Candice Millard is a former writer and editor at National Geographic magazine. She lives in Kansas City.
In a gripping account, Millard focuses on an episode in Teddy Roosevelt's search for adventure that nearly came to a disastrous end. A year after Roosevelt lost a third-party bid for the White House in 1912, he decided to chase away his blues by accepting an invitation for a South American trip that quickly evolved into an ill-prepared journey down an unexplored tributary of the Amazon known as the River of Doubt. The small group, including T.R.'s son Kermit, was hampered by the failure to pack enough supplies and the absence of canoes sturdy enough for the river's rapids. An injury Roosevelt sustained became infected with flesh-eating bacteria and left the ex-president so weak that, at his lowest moment, he told Kermit to leave him to die in the rainforest. Millard, a former staff writer for National Geographic, nails the suspense element of this story perfectly, but equally important to her success is the marvelous amount of detail she provides on the wildlife that Roosevelt and his fellow explorers encountered on their journey, as well as the cannibalistic indigenous tribe that stalked them much of the way. Agent, Suzanne Gluck. (On sale Oct. 18) Copyright 2005 Reed Business Information.
Whenever fate dealt him a blow, Theodore Roosevelt struck back by taking on a new physical challenge. Millard, formerly with National Geographic, charts how TR dealt with his "third term" loss for the White House in 1912: he accepted a lecture invation to Buenos Aires and followed it with a dangerous expedition deep into the Amazon in search of a remote tributary known as the River of Doubt. Millard's book has four central characters, each vividly brought to life: the 55-year-old ex-president; the celebrated Brazilian explorer Col. Candido Rondon; TR's 24-year-old second son, Kermit; and the Amazon rain forest itself, which nearly doomed the two dozen members of the expedition. From the outset, the three men had different goals. For TR it was his "last chance to be a boy" and to become a genuine explorer, for Rondo it was an opportunity to survey properly the river he had discovered in 1909, and for Kermit it was a duty to his mother, who worried about her aging husband. The expedition encompassed miles of impassable rapids, loss of canoes and supplies, malaria, near-starvation, cannibalistic Indians, deadly snakes and insects, and a murderous porter. Millard turns this incredible story into one that easily matches an Indiana Jones screen adventure. Essential.-William D. Pederson, Louisiana State Univ., Shreveport Copyright 2005 Reed Business Information.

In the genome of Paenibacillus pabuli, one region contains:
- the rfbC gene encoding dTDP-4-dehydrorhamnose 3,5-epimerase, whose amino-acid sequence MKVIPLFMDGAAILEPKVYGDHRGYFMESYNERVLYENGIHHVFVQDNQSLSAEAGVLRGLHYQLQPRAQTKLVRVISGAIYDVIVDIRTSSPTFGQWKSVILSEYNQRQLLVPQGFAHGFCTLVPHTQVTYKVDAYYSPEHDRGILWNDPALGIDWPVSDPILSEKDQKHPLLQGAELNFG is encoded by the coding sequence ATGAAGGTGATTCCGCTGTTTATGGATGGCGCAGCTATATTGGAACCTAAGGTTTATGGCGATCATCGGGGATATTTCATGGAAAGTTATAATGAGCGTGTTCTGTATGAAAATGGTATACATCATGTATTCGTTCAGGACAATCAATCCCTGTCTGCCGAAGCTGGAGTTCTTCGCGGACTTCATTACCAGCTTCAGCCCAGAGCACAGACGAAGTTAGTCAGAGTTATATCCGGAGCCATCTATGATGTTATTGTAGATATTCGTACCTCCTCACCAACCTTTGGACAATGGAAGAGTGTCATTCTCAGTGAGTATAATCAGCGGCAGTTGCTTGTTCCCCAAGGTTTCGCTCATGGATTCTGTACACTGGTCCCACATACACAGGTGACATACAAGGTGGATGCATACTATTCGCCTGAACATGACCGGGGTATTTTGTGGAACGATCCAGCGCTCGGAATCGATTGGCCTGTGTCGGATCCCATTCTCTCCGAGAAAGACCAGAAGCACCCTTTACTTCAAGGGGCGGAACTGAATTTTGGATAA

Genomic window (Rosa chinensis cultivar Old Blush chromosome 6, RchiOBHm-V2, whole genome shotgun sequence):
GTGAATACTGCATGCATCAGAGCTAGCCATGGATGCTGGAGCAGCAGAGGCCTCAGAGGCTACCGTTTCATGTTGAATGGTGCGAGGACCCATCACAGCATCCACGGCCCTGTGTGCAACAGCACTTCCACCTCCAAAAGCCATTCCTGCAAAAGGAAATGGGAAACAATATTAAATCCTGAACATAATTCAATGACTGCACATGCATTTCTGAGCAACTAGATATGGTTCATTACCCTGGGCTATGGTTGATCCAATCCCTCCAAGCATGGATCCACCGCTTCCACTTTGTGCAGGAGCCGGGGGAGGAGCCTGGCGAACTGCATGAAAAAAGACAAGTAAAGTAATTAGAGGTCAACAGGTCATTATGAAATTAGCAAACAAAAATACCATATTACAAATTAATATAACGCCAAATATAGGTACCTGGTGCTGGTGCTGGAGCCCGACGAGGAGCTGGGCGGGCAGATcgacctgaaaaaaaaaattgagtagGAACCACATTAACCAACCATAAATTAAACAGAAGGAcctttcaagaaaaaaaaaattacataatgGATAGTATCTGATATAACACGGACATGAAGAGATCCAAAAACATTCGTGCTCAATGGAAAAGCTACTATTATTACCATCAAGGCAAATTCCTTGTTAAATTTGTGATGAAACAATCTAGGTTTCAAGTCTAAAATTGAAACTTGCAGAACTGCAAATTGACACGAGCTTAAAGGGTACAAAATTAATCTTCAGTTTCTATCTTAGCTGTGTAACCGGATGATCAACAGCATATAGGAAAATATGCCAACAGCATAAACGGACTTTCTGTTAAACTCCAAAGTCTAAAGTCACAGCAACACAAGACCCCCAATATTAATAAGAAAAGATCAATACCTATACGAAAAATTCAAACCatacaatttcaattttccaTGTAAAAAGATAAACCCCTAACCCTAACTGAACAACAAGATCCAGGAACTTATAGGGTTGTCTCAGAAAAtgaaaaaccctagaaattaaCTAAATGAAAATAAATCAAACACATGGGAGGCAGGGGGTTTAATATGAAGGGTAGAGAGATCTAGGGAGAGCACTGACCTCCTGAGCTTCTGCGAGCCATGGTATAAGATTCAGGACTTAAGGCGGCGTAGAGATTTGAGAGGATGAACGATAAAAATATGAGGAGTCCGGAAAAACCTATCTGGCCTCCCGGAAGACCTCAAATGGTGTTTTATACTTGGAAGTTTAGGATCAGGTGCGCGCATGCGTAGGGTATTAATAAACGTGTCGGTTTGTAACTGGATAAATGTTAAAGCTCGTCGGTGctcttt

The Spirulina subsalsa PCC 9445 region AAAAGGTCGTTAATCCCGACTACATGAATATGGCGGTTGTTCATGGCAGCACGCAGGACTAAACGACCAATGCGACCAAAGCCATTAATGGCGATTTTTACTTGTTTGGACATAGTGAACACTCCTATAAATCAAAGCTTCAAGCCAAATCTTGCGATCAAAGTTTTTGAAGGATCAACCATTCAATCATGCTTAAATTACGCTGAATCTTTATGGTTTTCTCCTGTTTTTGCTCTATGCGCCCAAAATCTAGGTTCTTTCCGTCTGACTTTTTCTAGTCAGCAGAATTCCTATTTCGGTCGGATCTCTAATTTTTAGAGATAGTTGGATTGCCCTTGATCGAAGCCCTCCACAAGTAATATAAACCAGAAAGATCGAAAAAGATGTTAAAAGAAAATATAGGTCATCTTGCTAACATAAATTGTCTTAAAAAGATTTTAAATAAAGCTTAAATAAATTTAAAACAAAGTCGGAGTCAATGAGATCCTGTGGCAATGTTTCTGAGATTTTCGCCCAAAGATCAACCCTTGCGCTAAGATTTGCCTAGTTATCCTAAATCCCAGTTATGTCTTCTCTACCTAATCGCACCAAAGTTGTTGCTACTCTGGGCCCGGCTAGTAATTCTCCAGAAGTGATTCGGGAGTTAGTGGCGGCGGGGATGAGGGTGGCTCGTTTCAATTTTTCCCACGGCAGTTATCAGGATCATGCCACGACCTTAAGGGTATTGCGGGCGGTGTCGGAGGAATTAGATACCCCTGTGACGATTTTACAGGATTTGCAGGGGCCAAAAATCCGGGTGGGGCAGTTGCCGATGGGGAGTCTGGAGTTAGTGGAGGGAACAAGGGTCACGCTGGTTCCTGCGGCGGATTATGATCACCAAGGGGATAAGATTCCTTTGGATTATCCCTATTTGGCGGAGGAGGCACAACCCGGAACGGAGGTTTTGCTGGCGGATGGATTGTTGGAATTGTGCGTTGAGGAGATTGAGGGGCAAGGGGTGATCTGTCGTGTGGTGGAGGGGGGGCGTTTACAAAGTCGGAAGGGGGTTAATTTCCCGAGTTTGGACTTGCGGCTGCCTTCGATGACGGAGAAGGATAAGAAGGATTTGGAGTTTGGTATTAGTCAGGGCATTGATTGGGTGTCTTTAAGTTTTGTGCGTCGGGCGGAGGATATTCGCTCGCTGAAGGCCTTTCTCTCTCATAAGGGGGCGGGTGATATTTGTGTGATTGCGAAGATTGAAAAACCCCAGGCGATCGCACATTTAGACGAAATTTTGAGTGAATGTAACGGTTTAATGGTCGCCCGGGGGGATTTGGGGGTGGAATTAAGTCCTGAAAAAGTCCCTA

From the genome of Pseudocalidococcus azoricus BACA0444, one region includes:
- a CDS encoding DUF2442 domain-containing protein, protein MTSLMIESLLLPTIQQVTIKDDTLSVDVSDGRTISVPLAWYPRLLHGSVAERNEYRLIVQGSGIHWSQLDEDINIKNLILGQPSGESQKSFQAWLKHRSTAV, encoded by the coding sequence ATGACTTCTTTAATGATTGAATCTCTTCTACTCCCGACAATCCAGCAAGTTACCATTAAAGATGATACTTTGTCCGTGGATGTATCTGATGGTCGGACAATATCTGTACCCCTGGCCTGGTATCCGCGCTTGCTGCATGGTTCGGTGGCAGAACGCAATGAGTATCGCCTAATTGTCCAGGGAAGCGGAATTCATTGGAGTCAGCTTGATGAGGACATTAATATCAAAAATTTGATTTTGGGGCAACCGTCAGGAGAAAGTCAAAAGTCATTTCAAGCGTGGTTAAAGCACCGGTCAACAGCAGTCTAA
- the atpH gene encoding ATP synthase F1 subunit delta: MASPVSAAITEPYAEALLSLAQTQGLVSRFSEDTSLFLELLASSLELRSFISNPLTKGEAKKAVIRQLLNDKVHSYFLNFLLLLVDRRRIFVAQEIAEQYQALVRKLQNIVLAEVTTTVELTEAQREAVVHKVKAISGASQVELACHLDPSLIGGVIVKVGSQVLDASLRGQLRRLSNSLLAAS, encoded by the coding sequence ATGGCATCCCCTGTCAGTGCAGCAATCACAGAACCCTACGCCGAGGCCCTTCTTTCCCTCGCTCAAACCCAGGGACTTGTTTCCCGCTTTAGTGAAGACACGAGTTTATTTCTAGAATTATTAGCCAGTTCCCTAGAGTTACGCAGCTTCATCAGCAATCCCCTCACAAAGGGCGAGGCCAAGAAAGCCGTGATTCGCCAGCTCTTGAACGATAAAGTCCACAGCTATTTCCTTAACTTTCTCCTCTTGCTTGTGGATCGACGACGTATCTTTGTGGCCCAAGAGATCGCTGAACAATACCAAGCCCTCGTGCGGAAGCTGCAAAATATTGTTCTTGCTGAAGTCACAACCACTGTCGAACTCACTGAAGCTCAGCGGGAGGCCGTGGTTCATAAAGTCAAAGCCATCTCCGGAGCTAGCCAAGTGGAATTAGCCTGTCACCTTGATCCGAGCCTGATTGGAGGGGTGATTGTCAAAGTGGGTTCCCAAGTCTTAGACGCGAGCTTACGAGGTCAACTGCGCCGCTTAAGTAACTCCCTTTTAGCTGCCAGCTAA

"A rich, dramatic tale that ranges from the personal to the literally earth-shaking." --Janet Maslin, The New York Times
"[A] fine account . . . There are far too many books in which a
travel writer follows in the footsteps of his or her hero--and
there are far too few books like this, in which an author who has
spent time and energy ferreting out material from archival sources
weaves it into a gripping tale." --The Washington Post
"[N]o frills, high-adventure writing . . . Millard's sober account is as claustrophobic as a walk through the densest jungle, and as full of vigor as Roosevelt himself."